A month of repairing an injured foot gifted reading a stash of recently published books from Indiana University Press, including Thomas Hart Benton and the Indiana Murals by Kathleen A. Foster, Nanette Esseck Brewer, Margaret Contompasis and Bloomington Art Museum Indiana University; Getting Open: The Unknown Story of Bill Garrett and the Integration of College Basketball by Tom Graham and Rachel Graham Cody; This Place We Call Home: A History of Clark County, Indiana by Carl E. Kramer and Mary Kagin Kramer; Bloodroot: Indiana Poems and The Ripest Moments: A Southern Indiana Childhood by Norbert Krapf; Of Woods and Water: A Photographic Journey Across Michigan by Ron Leonetti, Christopher Jordan and Dave Dempsey; Richard Pryor: The Life and Legend of a “Crazy” Black Man by Audrey Thomas McCluskey; Slinging Doughnuts for the Boys: An American Woman in World War II by James H. Madison; and The Writer Uprooted by Alvin H. Rosenfeld.
And from Indiana Historical Society Press, There I Grew Up: Remembering Abraham Lincoln’s Indiana Youth by William E. Bartelt; Going Over All the Hurdles: A Life of Oatess Archey by John A. Beineke; and An Army in Skirts: The World War II Letters of Frances Debra by Frances Debra Brown.
A pile of randomly procured books are tied together by themes of historic consequence, sense of place, determination to overcome societal obstacles, desire to achieve and serve for the greater good, and what gets left out of mainstream history. On the heels of Jackie Robinson signing with the Brooklyn Dodgers came breaking the Big 10’s “gentlemen’s agreement,” which had shut out black college players. In 1948, Shelbyville’s star athlete, Bill Garrett, was allowed on IU’s basketball team. In 1955, Oatess Archey of Marion won the Indiana state championship in high hurdles, yet throughout high school he still was affected by the “unspoken guidelines to limit playing time by black athletes.” Both eventually succeeded in life through grit. Richard Pryor’s complex artistry, initially honed in Peoria, Ill., reflected his brilliance and tragedy on screen and stage. Frances DeBra of Danville, Ind., enlisted as a WAAC on April 29, 1943, and served in Europe until Nov. 11, 1945. Elizabeth Richardson served in Europe as a Red Cross volunteer from 1944 until her death in 1945. Their letters relate a hushed story. The growing up place is central to the memoirs of Abraham Lincoln and poet Norbert Krapf. On the flip side is the grappling of finding self in displacement, illuminated in essays edited by Rosenfeld. Taking a closer look to understand the character of place itself is the subject of Krapf, Leonetti and Jordan, and Thomas Hart Benton and the Indiana Murals.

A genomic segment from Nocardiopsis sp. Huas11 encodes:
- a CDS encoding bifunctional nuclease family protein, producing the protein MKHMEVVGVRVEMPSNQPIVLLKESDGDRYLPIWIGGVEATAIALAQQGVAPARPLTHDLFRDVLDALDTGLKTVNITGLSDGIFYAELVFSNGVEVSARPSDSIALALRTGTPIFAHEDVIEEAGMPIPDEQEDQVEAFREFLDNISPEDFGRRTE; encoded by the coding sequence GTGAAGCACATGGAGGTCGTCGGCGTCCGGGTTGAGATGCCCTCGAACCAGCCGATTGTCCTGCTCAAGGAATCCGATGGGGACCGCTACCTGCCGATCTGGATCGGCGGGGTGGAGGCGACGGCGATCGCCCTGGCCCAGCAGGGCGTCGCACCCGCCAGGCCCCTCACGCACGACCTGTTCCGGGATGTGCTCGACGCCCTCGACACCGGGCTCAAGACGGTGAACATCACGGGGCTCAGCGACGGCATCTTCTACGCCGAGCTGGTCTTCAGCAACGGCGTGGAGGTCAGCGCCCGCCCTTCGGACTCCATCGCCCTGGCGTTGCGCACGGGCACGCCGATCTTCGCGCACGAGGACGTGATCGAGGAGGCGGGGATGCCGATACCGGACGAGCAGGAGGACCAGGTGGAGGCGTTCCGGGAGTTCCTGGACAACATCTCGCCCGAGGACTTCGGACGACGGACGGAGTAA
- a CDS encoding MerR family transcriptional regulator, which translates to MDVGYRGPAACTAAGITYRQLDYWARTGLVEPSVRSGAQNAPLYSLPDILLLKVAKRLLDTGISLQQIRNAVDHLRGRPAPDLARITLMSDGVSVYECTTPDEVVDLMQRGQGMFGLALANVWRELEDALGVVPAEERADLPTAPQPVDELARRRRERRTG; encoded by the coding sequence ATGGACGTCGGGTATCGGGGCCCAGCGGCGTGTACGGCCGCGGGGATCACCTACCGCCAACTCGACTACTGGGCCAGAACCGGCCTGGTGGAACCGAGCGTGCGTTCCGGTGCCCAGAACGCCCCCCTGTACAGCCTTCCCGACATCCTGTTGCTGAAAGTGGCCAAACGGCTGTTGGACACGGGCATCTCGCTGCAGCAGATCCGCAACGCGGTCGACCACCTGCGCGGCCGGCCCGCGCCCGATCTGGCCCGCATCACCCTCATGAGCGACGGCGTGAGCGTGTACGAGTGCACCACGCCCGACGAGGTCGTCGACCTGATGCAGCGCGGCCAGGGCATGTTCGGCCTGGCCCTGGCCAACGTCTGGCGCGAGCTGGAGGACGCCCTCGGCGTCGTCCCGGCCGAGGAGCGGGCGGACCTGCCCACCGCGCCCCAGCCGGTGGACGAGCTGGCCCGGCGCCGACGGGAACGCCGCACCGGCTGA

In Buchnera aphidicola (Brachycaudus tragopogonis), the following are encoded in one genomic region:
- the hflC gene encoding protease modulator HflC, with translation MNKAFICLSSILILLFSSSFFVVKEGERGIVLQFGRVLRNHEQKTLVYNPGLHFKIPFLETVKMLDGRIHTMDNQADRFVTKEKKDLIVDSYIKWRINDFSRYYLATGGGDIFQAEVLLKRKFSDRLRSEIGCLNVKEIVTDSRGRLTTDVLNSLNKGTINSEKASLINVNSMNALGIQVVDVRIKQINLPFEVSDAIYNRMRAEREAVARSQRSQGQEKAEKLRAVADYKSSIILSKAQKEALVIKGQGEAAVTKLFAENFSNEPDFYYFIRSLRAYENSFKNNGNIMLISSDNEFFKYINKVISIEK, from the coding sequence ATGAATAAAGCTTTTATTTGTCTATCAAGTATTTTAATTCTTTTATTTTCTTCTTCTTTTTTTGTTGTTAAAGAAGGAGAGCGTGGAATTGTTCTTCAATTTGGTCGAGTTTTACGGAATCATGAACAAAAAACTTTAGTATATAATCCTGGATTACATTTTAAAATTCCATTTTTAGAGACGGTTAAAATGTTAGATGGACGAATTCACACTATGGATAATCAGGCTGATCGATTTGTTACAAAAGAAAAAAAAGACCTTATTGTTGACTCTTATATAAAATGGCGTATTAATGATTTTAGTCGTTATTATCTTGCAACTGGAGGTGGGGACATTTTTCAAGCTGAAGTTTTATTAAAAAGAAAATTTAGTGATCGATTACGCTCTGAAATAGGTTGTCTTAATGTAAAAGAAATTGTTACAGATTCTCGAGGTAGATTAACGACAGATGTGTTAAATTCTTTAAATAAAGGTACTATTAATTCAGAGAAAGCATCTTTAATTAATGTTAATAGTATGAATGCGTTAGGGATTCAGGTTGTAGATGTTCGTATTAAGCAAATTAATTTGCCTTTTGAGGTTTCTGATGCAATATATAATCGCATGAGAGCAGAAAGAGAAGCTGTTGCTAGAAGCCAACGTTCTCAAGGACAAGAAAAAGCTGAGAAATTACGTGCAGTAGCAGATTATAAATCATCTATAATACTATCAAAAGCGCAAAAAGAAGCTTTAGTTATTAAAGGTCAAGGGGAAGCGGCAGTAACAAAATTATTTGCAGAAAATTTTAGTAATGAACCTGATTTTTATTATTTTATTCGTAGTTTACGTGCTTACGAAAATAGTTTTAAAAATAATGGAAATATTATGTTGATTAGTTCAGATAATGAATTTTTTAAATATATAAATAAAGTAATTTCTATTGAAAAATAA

Take time to pursue these books even without a cast.